Welcome Melynda Price!

Hello, Hallie,

Thank you for hosting me on your blog today. I’m looking forward to this interview and would like to mention that I’m having a giveaway for a copy of Until Darkness Comes. Details to win will be included at the end of the interview.

1. What’s the first book you remember reading and why did it stick with you?

Are You There, God? It’s Me, Margaret.
This book was about a young adolescent girl entering puberty and trying to find her way. It was a great story that stuck with me because the main character was easy to identify with.

2. What’s your writing process and what do you find to be the most difficult part?

I’m a pantser. With the exception of the book I’m currently writing, I didn’t know how they were going to end until the ending. LOL. I try to let my stories write themselves rather than following a structure or an outline for them to fit into. For me, I think it flows better
that way. Because I’m a pantser, I have to go back through the story a couple of times to layer and connect the dots. Sometimes that can be tedious.

3. Which writers inspire you and which aspect of their writing do you find most impressive?

I really like Lara Adrian‘s Midnight Breed Series. What appeals to me about her writing style is that she has great characterization. Each of her characters have strong personalities that come through in each story. It pulls me in and I can bond with her characters. I think that’s one of the greatest challenges for a writer, to diversify your characters and create them in a way that the reader can bond to them.

4. What is the most challenging aspect of writing for you (ex. plot, characterization, pacing, grammar, etc.) and how do you overcome this?

By far, writing the ending is the toughest for me. I find it difficult to end a story in a way that doesn’t feel cut off, rushed, or leave trailing loose ends. I try to be very cautious not to do this, but it takes a conscious effort and it doesn’t come easy for me.

5. Everyone has that one BIG lesson they learned the hard way, do you mind sharing yours? How has it influenced your writing?

Learning to write a query letter that doesn’t scream “I don’t knowwhat I’m doing!” There are a lot of newbie errors to be made in drafting a query letter, and at one time or another, I’ve probably made them all.

I could probably paper my walls with the rejection letters.

I studied a lot of query letters and the art ofwriting them. I knew I’d finally gotten it right when I started getting manuscript requests. One of the things I’m working on is
developing a page on my website called “writing tips.” I’m including examples of synopsis and query letters as well as links to some good websites I found to be very helpful. Hopefully, other writers will find this useful.

6. If you could nominate two characters for best Hero and heroine, who would you choose?

Hmm…that’s hard to say, but Midnight Rising was one of my favorite books. I’d have say Tegan and Elise would be good nominees for best hero/heroine. They’re two dynamic characters with great chemistry that really hooked me.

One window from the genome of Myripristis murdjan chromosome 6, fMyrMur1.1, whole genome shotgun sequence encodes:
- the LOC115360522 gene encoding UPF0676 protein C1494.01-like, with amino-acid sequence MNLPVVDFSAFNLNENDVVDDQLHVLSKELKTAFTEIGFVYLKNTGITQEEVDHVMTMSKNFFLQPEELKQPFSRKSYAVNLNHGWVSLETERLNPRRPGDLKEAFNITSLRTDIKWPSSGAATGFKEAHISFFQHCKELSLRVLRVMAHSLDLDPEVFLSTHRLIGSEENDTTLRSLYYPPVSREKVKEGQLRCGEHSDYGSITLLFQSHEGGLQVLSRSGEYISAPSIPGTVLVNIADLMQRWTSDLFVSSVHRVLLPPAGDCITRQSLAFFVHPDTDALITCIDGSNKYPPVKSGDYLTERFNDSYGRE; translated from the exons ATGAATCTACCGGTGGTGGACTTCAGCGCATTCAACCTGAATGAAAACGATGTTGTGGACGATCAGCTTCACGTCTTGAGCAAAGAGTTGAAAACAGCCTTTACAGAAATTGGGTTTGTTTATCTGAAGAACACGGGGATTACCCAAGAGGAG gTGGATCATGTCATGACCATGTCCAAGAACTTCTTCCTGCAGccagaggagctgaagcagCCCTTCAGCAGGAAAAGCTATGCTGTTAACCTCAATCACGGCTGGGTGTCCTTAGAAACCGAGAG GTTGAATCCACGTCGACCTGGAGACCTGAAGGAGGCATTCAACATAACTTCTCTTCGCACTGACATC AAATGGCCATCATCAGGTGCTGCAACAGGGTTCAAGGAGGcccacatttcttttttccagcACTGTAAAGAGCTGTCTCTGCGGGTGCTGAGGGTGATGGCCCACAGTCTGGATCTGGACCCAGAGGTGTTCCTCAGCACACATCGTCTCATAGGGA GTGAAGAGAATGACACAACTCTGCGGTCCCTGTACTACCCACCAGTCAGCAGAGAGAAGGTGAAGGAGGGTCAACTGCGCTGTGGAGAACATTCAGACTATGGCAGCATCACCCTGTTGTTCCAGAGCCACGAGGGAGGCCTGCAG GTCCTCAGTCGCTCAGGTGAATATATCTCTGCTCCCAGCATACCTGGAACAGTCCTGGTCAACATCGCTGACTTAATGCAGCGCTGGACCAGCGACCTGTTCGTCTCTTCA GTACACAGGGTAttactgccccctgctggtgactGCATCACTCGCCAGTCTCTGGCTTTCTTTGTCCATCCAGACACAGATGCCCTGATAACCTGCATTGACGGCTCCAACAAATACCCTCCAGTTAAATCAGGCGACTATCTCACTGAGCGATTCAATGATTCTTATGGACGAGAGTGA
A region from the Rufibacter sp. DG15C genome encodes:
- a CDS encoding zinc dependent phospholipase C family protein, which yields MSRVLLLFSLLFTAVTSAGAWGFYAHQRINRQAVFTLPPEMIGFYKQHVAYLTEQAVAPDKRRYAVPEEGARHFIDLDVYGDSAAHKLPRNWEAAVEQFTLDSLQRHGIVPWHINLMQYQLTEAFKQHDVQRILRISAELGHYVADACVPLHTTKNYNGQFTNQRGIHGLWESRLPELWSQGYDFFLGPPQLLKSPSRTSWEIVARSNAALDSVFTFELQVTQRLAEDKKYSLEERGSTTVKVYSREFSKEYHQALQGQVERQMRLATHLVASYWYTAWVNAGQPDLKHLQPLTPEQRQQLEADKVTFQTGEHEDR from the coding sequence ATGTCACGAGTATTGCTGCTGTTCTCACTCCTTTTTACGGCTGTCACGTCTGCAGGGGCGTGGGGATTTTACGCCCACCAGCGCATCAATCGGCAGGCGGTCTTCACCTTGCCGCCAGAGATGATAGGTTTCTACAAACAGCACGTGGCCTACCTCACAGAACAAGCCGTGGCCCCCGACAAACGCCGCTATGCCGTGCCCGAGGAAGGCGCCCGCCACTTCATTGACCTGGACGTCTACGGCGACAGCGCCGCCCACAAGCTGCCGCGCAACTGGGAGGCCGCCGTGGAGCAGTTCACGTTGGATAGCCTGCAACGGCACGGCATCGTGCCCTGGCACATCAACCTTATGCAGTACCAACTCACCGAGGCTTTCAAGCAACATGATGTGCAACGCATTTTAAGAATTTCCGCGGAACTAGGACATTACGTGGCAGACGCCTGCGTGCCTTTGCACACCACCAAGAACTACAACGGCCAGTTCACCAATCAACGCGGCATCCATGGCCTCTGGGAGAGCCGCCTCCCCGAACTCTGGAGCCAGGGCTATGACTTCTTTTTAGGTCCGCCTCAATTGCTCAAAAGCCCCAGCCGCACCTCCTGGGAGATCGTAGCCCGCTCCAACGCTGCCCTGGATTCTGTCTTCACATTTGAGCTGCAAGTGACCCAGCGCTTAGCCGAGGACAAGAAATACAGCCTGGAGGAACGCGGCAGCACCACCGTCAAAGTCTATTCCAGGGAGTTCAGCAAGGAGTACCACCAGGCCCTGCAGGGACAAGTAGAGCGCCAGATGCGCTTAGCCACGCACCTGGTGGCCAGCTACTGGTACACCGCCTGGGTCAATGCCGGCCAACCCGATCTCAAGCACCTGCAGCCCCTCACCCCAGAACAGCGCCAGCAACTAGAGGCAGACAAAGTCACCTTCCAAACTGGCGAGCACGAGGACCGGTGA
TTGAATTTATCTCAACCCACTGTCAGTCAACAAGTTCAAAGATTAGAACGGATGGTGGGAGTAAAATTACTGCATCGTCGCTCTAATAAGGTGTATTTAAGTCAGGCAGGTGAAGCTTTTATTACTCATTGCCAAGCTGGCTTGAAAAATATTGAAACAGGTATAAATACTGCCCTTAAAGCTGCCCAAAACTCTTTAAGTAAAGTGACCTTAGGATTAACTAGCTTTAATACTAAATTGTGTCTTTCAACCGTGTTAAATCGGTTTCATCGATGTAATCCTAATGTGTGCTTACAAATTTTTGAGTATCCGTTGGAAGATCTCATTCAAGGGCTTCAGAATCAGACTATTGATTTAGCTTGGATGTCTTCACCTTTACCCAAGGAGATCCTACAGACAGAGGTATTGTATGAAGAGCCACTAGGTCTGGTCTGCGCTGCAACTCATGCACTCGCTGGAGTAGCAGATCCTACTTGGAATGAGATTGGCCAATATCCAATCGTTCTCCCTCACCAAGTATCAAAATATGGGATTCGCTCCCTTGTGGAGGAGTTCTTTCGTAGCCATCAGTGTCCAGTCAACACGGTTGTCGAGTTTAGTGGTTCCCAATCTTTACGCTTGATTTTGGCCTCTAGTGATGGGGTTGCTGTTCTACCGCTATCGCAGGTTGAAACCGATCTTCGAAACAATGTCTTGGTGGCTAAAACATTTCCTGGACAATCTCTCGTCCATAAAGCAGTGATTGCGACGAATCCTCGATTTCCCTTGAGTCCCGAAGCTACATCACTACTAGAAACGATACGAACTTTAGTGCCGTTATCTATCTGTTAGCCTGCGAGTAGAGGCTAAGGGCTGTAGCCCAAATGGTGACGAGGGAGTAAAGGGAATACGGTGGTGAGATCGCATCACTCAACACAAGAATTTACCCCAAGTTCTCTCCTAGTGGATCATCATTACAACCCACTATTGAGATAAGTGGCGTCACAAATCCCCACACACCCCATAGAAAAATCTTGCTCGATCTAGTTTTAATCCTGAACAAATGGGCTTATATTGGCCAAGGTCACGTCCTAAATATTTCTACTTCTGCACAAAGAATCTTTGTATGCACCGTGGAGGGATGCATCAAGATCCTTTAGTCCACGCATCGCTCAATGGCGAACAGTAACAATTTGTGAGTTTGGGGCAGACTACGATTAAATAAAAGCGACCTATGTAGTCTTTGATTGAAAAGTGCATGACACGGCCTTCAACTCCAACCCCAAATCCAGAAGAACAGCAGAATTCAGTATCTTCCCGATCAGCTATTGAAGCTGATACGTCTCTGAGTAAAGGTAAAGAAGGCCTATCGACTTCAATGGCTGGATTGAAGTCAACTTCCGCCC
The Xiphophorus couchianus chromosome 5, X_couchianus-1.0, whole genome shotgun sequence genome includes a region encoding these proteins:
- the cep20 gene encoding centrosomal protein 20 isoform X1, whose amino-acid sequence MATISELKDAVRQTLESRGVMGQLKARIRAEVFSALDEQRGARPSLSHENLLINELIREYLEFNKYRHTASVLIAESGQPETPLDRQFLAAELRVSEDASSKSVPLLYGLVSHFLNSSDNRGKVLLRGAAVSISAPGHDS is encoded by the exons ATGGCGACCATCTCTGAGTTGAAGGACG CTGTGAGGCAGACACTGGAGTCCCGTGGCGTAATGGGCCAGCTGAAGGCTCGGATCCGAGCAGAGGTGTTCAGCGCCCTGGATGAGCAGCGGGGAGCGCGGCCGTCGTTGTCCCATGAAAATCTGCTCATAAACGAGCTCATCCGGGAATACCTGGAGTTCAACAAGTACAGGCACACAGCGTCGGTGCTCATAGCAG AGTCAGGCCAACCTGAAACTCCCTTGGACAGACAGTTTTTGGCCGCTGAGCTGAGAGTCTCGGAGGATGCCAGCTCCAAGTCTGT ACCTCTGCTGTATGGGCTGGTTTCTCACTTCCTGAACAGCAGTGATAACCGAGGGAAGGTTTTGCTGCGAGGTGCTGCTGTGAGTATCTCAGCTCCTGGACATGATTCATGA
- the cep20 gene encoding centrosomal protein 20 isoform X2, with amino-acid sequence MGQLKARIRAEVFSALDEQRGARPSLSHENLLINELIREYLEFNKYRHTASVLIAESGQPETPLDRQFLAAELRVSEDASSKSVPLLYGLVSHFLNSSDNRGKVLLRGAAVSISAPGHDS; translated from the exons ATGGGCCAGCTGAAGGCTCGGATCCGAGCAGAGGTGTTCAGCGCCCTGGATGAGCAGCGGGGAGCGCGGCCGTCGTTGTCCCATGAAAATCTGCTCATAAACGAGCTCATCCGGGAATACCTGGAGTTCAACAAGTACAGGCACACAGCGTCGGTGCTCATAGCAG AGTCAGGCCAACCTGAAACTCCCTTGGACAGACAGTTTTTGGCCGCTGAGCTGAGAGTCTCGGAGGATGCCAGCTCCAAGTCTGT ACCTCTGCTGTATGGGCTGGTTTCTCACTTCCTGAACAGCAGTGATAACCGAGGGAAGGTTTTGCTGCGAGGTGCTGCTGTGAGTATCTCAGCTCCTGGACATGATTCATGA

7. Now, to get on to your novel, Until Darkness Comes. Choose three words that you believe best represent it.

Deception, Temptation, Romance.

8. I know all authors hate this question, but I think it’s really important for readers who are unfamiliar with an author–Which two previously published books do you feel Until Darkness Comes is most like. And include which aspects are similar (pacing, tone, atmosphere, romance, character types).

Wow, this is a very hard question. I’ve been told Until Darkness Comes has a certain Twilight appeal. Like Twilight, it’s a series that follows that same two main characters, and it’s a book that appeals to a YA and adult audience. I guess the other book would be Hush, Hush. Although the story lines have nothing in common, they’re both a romance about an angel and a mortal woman. This, too, is a series that follows the same two characters. I think people who enjoyed reading those books will like Until Darkness Comes.

9. For readers interested in keeping up with you and your work, can you list all places you can be found?

Anyone who’s interested in following me can do so through my blog, www.melyndaprice.com. My email and contact links for facebook and twitter are listed on my website. I post excerpts from my WIP’s every week, and am currently doing a Bonded in Exile excerpt.

Thank you so much, Hallie, for hosting me on your blog, and to everyone who stopped by today. I’m giving away a copy of Until Darkness Comes. Enter to win by going to my website, www.melyndaprice.com, “follow me” and leave a message that you’d like to be entered to win in a comment. Good luck!

I would like to thank Melynda Price for stopping by, and encourage you all to swing by a grab a copy of Until Darkness Comes, or enter to a copy at her blog.

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Writers’ Toolbox: Formatting Your eBook (Part 2)

I apologize for my lack of posts lately. Things have gotten crazy around here, but I have a lot of new resources to share with authors when I do find the time. First on the list is part 2 of T.A. Grey’s eBook formatting guide.

Writers’ Toolbox: Formatting Your eBook (Part 1)

T.A. Grey has created an excellent post on how to customize the inside of your self-published ebook. She’d decided to break the instructions up into sections, Formatting your eBook (Part 1) is available now.